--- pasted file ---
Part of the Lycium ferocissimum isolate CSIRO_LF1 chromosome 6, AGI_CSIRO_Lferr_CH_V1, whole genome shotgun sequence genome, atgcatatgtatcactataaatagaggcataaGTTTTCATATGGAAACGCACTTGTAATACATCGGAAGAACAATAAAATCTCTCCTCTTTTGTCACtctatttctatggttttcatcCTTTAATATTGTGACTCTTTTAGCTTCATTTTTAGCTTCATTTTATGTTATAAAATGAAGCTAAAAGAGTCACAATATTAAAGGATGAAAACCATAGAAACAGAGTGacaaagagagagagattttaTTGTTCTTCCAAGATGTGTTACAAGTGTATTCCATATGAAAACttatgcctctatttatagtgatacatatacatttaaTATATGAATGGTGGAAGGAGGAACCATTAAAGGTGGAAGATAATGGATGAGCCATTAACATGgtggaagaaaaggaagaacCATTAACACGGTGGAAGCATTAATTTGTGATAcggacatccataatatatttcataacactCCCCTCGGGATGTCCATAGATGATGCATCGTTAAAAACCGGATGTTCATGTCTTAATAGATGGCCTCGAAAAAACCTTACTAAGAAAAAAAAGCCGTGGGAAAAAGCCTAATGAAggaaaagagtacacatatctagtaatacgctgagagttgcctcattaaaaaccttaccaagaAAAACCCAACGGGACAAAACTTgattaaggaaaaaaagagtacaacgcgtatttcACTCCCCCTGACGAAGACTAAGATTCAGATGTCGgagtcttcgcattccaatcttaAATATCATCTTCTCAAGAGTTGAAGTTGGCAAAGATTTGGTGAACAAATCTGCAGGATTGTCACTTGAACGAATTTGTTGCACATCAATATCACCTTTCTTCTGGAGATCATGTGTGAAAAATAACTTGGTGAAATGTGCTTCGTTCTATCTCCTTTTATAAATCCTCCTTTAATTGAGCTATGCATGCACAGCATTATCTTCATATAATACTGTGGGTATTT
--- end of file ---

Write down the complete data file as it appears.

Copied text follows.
Part of the Lycium ferocissimum isolate CSIRO_LF1 chromosome 6, AGI_CSIRO_Lferr_CH_V1, whole genome shotgun sequence genome, atgcatatgtatcactataaatagaggcataaGTTTTCATATGGAAACGCACTTGTAATACATCGGAAGAACAATAAAATCTCTCCTCTTTTGTCACtctatttctatggttttcatcCTTTAATATTGTGACTCTTTTAGCTTCATTTTTAGCTTCATTTTATGTTATAAAATGAAGCTAAAAGAGTCACAATATTAAAGGATGAAAACCATAGAAACAGAGTGacaaagagagagagattttaTTGTTCTTCCAAGATGTGTTACAAGTGTATTCCATATGAAAACttatgcctctatttatagtgatacatatacatttaaTATATGAATGGTGGAAGGAGGAACCATTAAAGGTGGAAGATAATGGATGAGCCATTAACATGgtggaagaaaaggaagaacCATTAACACGGTGGAAGCATTAATTTGTGATAcggacatccataatatatttcataacactCCCCTCGGGATGTCCATAGATGATGCATCGTTAAAAACCGGATGTTCATGTCTTAATAGATGGCCTCGAAAAAACCTTACTAAGAAAAAAAAGCCGTGGGAAAAAGCCTAATGAAggaaaagagtacacatatctagtaatacgctgagagttgcctcattaaaaaccttaccaagaAAAACCCAACGGGACAAAACTTgattaaggaaaaaaagagtacaacgcgtatttcACTCCCCCTGACGAAGACTAAGATTCAGATGTCGgagtcttcgcattccaatcttaAATATCATCTTCTCAAGAGTTGAAGTTGGCAAAGATTTGGTGAACAAATCTGCAGGATTGTCACTTGAACGAATTTGTTGCACATCAATATCACCTTTCTTCTGGAGATCATGTGTGAAAAATAACTTGGTGAAATGTGCTTCGTTCTATCTCCTTTTATAAATCCTCCTTTAATTGAGCTATGCATGCACAGCATTATCTTCATATAATACTGTGGGTATTT